McDonald’s executives have to deal with a public relations issue as they respond to a tweet posted on their official Twitter page referring to President Trump as “a disgusting excuse of a president.”
The tweet was sent early Thursday, and was pinned at the top highlights on the account prior to it being deleted from the feed.
In McDonald’s recent statement on CBS MoneyWatch, they said: “Twitter notified us that our account was compromised.” They also added, “We deleted the tweet, secured our account and are now investigating this.”
Later on that day, the company stated that they concluded that a hack had been responsible for the tweet. “Based on our investigation, we have determined that our Twitter account was hacked by an external source,” McDonald’s said in a later statement. “We took swift action to secure it, and we apologize this tweet was sent through our corporate McDonald’s account.”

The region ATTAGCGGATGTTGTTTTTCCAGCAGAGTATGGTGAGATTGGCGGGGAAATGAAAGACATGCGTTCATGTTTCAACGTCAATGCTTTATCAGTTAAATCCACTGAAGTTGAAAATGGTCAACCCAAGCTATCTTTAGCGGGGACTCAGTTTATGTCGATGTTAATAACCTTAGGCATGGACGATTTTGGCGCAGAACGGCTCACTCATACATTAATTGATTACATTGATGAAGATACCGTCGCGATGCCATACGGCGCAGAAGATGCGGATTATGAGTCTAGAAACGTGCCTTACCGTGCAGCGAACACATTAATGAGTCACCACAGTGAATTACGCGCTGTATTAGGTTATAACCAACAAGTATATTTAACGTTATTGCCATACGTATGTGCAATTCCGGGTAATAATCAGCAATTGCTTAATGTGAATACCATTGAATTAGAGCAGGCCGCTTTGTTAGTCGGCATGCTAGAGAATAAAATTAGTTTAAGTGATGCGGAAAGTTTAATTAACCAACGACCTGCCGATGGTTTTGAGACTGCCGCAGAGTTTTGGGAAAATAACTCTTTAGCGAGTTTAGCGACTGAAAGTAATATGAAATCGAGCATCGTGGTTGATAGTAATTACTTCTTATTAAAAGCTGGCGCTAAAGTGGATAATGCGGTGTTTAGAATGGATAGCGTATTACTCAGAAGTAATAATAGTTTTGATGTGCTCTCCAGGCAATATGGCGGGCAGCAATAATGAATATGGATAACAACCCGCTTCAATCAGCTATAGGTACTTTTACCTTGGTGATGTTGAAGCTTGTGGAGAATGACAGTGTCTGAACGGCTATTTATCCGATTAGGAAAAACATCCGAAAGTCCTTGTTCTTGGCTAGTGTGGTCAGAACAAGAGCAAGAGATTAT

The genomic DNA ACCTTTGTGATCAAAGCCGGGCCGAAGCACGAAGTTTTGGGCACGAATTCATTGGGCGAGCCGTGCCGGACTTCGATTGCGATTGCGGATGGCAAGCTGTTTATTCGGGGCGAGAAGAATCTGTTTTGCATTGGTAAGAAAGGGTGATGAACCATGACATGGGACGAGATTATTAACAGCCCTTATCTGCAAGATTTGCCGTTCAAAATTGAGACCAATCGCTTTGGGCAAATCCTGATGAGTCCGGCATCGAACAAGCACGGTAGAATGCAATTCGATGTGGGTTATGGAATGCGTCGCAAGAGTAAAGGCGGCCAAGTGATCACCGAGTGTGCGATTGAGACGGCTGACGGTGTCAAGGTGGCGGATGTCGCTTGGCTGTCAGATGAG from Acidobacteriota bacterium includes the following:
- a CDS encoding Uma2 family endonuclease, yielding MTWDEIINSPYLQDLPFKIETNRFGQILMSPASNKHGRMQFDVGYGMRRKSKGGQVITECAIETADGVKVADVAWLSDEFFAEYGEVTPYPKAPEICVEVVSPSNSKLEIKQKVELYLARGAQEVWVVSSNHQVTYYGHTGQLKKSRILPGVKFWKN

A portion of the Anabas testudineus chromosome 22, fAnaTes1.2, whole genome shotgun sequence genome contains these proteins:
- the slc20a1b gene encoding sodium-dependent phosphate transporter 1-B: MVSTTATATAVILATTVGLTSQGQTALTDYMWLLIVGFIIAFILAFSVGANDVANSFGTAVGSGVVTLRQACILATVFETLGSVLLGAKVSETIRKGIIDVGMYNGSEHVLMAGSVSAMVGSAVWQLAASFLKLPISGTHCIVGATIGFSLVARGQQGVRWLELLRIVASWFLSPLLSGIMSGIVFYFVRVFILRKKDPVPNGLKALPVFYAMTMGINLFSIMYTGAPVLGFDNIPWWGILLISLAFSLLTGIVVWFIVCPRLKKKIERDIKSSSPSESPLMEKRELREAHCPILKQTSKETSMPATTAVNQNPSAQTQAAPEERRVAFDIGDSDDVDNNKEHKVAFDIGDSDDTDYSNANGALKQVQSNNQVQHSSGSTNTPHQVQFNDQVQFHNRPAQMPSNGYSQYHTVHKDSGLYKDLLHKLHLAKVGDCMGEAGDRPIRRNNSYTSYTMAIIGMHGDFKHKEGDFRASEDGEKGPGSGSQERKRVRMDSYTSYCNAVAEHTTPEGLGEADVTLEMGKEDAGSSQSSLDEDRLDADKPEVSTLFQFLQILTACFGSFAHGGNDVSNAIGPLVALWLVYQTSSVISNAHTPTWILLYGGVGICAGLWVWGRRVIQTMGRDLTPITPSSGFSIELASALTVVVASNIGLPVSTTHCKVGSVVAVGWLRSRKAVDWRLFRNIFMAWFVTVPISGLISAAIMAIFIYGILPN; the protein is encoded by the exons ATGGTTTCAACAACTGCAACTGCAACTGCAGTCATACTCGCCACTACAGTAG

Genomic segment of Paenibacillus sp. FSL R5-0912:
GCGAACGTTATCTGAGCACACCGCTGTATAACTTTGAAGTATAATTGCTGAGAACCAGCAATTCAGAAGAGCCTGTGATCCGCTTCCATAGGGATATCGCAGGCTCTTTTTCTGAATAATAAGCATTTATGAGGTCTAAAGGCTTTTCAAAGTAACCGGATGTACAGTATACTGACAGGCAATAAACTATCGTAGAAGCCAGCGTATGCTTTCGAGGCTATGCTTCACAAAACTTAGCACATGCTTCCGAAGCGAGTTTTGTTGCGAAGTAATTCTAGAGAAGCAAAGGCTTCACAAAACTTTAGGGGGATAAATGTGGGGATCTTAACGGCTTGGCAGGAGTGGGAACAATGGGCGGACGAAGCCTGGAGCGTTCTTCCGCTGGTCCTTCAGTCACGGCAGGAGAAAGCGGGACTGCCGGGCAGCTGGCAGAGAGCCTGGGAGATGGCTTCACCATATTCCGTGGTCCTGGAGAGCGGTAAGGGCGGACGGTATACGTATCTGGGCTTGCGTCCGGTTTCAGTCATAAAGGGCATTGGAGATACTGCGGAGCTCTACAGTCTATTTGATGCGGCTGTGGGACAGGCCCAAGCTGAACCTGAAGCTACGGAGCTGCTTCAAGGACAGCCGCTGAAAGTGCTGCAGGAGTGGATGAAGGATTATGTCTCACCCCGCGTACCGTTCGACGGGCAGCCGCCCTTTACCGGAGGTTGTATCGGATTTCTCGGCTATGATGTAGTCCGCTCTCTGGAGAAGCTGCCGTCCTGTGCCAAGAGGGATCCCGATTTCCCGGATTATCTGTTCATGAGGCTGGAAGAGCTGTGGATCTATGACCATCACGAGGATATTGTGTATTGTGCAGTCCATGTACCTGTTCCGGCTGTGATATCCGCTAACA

The unexpected tweet portrays some of the many risks with high-profile social media accounts, which are often hacked or targeted by conniving internet “trolls”.
As for this particular fake tweet from the huge company, many fans expressed their love for it throughout Thursday.
“I’ll buy 100 McNuggets right now if you put the tweet back up,” said one on Twitte, as others added, “I’ll throw in another 100” as well as “I will buy 500 McNuggets and donate them to the homeless.”
Many Trump supporters were not amused, but many experts said that the tweet may actually help boost McDonald’s opinions.
A few Trump supporters claimed that McDonald’s didn’t do enough to apologize for the rogue statement and encouraged a boycott.
“Hey @McDonaldsCorp YOU can’t just undo a tweet!!! Since you don’t support America, Americans will not support YOU!!! #BoycottMcDonalds,” said @Debbie92083.
Harm to the Brand
Analysts stated that this hack will raise security concerns at Twitter, but will probably not do much damage to the chain overall.
“As long as Trump doesn’t tweet at them directly, which could be pretty disastrous, this will be a short-term thing for them,” Mike Froggatt, intelligence director at L2, said.
“Twitter trending topics last for maybe 6 hours, a backlash for 10 to 12 hours and then it goes and the herd moves on,” Froggatt stated.